Having worked in fashion and been something of a fashion devotee for most of my life, I’ve seen the cyclical nature of trends repeating themselves over and over again. At this stage I’m bored mindless by the endless re-runs some designers spit out.
I believe we have really out lived trends and fashion is now more about value and wearability.
Five years ago fashion pundits and designers around the globe declared skinny jeans passé. Yet they have remained and are more popular than ever due to improvements in the introduction of new fabrics with added stretch and comfort. Not just for skinny malinks, women decided there were many different ways to wear them e.g under layered t-shirts, tunics or dresses.
It’s proof that the Fashion industry now has less power to influence women. We have access to the internet and can order what we like long after designers have decreed an item outmoded. A recession can spur people towards creative pursuits and there’s a growing number of women taking dressmaking classes in the hope of learning to make and alter clothes.
At a symposium I attended, spiritual guru Deepak Chopra predicted a return to an emphasis on CRAFT where not only the designer would be acknowledged on the clothing label. Everyone in the chain of manufacturing right back to source…from the cotton grower to the weaver is of equal importance in the chain of manufacturing. Designer Donna Karan, a regular visitor to Haiti, has begun enlisting the co-operation of artisans and craft workers. In viewing the work of Haitian painters, sculptors and craft persons. Karan reiterated her passion for Haiti as a nation where “each person is creative” and promised to assist Haitian artisans in promoting their works. “Creativity can be manifested into jobs,” said Donna Karan, an ardent supporter of Haiti through her company Urban Zen.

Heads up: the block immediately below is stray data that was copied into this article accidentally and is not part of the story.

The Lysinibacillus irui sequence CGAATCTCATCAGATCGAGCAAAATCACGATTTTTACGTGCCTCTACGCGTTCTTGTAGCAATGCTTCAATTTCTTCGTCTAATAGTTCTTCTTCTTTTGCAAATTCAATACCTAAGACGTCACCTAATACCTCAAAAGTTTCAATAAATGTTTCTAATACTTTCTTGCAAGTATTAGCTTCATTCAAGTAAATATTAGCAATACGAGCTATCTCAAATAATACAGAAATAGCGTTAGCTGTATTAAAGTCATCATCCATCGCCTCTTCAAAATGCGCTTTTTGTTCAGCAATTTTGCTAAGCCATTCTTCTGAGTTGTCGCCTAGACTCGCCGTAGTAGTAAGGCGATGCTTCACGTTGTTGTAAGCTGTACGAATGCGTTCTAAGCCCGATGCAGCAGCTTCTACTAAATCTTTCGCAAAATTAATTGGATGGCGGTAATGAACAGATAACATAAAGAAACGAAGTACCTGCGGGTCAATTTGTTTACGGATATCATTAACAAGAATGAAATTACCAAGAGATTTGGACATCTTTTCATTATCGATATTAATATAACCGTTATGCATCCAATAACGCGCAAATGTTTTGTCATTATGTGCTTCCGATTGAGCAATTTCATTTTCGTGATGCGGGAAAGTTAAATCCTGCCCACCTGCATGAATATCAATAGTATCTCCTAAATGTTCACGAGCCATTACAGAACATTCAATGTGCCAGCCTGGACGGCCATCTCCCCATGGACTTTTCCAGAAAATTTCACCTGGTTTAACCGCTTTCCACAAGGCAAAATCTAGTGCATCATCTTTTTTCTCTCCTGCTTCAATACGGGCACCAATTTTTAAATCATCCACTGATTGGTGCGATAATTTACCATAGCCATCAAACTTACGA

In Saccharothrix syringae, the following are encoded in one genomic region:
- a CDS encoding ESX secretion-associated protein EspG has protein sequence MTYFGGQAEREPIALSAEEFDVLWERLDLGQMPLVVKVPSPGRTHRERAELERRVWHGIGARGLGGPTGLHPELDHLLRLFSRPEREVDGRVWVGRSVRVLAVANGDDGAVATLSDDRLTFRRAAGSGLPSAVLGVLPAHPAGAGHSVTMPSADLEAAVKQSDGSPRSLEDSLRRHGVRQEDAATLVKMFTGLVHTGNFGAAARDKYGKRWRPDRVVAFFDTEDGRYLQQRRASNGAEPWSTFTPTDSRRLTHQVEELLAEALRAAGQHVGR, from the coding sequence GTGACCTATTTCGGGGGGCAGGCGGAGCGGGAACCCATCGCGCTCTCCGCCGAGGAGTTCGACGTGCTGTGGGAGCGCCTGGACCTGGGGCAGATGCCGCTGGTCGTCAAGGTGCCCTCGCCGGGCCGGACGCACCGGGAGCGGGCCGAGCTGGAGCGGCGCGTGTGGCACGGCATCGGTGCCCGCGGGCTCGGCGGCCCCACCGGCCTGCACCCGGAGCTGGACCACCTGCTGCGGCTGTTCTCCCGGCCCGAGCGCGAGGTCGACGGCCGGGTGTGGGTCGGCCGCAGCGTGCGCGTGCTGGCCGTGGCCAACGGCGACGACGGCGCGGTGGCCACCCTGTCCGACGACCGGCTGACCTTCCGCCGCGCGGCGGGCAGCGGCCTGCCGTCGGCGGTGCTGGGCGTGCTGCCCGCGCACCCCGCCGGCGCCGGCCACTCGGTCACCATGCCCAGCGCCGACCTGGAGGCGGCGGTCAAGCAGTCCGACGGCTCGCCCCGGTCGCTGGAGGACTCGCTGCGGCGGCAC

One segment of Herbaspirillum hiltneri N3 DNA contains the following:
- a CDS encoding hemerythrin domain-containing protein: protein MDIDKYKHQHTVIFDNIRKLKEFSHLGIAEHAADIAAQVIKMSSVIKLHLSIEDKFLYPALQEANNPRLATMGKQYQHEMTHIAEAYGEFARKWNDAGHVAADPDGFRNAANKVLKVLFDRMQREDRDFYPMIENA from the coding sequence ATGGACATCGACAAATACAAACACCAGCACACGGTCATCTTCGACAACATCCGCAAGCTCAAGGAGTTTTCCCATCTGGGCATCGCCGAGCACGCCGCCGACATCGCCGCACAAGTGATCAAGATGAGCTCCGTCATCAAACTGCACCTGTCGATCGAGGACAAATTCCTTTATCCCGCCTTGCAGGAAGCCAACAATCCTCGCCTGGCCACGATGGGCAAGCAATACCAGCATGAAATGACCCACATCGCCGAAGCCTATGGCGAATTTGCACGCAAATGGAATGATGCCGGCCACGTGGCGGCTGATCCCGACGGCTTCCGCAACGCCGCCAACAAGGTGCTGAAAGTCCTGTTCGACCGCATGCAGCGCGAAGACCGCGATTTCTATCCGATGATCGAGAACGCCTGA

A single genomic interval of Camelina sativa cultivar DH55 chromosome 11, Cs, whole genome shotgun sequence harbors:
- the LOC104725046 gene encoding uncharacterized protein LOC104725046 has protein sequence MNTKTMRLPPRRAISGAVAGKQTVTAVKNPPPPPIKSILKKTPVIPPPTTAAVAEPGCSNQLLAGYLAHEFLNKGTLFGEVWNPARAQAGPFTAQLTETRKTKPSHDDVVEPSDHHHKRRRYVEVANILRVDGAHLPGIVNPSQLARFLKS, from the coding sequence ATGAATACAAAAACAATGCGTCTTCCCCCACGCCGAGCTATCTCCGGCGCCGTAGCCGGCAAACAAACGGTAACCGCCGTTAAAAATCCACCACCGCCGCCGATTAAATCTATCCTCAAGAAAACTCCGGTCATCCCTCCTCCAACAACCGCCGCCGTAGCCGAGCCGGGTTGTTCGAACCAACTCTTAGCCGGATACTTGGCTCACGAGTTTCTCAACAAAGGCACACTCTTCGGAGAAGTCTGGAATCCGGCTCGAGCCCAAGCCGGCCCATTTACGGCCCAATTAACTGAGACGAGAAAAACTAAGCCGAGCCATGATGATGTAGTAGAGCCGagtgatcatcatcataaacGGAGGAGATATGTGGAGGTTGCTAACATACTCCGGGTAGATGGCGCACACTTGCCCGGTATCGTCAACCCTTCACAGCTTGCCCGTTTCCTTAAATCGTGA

Donna Karan I admire, along with Helmut Lang. Quite simply they stay faithful to their own concept of a unique aesthetic, producing very wearable clothes that women can make their own. They don’t impose a particular fashion or shape on women.
Perhaps the reason I love them is because the drape of their clothes is not unlike the simple asymmetric lines of a Greek toga worn by the Goddesses in the myths. The clothes are directional yet remain timeless classics.
These two designers have remained committed to their ‘look’ over the past decade, barely changing either their colour palette ( of monochrome and muted taupes and grey) or shapes from one season to the next. Karan often includes a red dress to add a bit of colour. The clothes are easy and elegant and regularly imitated by other manufacturers.
Designer clothing is beyond the price range of most of us but we can take inspiration from innovating designers. Once you recognise a look you like and are comfortable with, you can do one of the following: